I loved this meta, and it came with above-average fill and very good clues. 4.60 stars, and we’ll eagerly await the final MMMM puzzle of the year on New Year’s Eve, which will also contain this year’s overarching meta-meta. Mysterious and intriguing — can’t wait to see what Pete’s been sneaking into the puzzles all year.

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14 Responses to Muller Monthly Music Meta, December 2012

  1. Pete Muller says:

    Thanks for the great review Matt. 43 correct answers this month, a new low. I think this is likely the toughest puzzle of this year’s MMMM (including the finale).

    When constructing the puzzle, the only other song I considered was “BADGE” by Eric Clapton (you’ll know it if you hear it), but once I stumbled upon the DECCA rejection, I had to go with that.

  2. Andy says:

    Definitely the hardest of the bunch for me. I spent Tuesday through Friday focusing on the “word search” part of the title, and was on the verge of giving it up as a lost cause when inspiration struck. I agree with Matt – great execution of this idea.

  3. Karen says:

    This is the first one I couldn’t figure out. Now that I read the solution, I’m amazed at the cleverness it took to solve it, and even more so to construct it! I just kept trying combinations of one word from each title, thinking I would find another song title, or famous one-word titles, or a phrase from the lyrics of something, etc. I wish I had thought of musical keys instead of focusing on words. This was a brilliant meta!

  4. Patrick L says:

    I think I gave this an easy rating – but I was referring to the meta, not the puzzle. The puzzle was hard to finish – especially the top right corner! I still don’t know what FER is. And I guess ARBS are arbitrators? And isn’t SRO technically an acronym, not an abbreviation? And I’ve never heard anyone say IN BIG, ever. I’m not even sure how to use it. I’m in big to Pete’s puzzles? I’m in big with them?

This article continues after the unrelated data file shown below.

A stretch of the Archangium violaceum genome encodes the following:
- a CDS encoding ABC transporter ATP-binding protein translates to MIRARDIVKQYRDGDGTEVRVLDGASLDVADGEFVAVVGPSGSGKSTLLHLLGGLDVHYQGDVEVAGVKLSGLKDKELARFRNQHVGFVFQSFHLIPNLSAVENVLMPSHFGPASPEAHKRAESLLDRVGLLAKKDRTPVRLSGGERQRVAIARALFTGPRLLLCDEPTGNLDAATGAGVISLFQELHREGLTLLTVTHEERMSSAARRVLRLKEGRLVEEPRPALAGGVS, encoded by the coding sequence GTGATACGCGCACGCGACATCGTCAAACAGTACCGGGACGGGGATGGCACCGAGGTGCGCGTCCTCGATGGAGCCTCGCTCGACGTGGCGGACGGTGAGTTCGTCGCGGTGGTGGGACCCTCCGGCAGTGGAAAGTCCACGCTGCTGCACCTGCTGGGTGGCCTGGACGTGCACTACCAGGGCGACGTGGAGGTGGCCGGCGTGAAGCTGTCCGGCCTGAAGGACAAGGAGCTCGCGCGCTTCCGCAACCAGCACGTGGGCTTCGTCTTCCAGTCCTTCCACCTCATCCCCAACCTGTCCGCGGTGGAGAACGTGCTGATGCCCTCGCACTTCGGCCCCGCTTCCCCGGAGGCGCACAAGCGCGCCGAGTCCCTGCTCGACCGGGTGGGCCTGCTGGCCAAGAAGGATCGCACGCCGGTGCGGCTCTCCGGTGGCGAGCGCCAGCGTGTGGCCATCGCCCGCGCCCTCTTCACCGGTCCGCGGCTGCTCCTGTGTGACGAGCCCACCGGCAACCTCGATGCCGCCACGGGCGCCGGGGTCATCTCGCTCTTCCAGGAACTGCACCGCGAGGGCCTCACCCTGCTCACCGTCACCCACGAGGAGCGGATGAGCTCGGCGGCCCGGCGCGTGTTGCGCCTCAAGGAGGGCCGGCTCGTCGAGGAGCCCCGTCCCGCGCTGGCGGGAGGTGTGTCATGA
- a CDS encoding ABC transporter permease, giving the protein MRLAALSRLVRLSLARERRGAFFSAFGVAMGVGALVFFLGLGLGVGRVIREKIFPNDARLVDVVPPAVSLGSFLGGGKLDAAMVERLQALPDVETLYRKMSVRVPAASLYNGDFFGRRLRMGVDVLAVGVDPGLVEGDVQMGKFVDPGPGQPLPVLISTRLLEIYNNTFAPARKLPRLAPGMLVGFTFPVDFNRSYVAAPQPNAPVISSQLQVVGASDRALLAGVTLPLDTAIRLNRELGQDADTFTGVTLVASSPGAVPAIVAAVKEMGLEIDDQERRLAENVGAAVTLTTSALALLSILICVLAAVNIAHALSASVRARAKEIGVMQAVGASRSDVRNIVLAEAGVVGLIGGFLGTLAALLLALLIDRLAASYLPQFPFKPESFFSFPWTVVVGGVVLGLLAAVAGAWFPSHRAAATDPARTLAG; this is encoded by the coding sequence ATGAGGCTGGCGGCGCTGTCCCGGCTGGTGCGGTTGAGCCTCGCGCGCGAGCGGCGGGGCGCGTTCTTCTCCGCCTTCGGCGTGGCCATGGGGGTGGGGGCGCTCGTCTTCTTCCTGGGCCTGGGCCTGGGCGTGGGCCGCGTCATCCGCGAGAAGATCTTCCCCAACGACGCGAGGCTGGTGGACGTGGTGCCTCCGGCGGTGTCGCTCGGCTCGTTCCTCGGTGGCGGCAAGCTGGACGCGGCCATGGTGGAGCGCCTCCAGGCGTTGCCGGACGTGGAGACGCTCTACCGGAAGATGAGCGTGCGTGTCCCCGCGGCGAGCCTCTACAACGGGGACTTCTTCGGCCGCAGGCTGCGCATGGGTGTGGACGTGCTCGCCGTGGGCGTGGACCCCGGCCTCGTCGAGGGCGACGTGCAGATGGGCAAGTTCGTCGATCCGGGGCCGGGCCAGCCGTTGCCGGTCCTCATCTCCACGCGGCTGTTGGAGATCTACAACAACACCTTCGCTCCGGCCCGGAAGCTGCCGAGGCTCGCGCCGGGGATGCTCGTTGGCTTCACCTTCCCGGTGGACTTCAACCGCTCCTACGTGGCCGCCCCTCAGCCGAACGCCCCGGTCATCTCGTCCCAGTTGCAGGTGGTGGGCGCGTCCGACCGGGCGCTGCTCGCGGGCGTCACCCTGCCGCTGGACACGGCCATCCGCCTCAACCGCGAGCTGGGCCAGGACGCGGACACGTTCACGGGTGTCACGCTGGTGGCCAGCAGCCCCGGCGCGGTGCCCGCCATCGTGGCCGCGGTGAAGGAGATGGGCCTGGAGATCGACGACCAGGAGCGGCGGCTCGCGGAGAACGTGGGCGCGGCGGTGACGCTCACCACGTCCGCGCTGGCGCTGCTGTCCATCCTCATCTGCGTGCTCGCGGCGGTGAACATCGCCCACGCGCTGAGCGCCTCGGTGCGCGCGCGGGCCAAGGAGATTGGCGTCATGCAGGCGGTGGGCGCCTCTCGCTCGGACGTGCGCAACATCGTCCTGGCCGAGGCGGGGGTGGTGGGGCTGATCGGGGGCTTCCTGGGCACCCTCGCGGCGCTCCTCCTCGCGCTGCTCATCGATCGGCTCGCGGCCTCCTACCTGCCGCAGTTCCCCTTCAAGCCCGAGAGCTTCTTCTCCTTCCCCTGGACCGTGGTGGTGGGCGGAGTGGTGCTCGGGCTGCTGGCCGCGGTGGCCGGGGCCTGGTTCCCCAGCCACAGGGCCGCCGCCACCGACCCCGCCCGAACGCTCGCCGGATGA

The meta was very clever. As a huge music theory buff, I would have given Pete major props for using the German S (E-flat) or H (B-natural, meaning B would refer to B-flat), as Bach and Schumann often did in their musical letter motifs, though I suspect that would be perceived as unfair.

    But the cohesive Beatles theme made this a very elegant construction in my opinion.

    • Pete Muller says:

      Hi Patrick

      Thanks for the feedback…

      FER is backwoods slang for FOR.
      ARBS are arbitrageurs.
      Acronyms are abbreviations.
      IN BIG: “Are you committed to the cause/trade?” “Yes, I’m IN BIG”

      Cool link for the music cryptograms. I suspect I might have gotten some hate mail if I tried to use H or S for the musical notes :)

      • pannonica says:

        Isn’t it that acronyms are a subset of abbreviations, ones that can be pronounced as words (hence the -nym suffix)? And non-acronym abbreviations are then (retroactively?) called “intitialisms.”

        • Amy L says: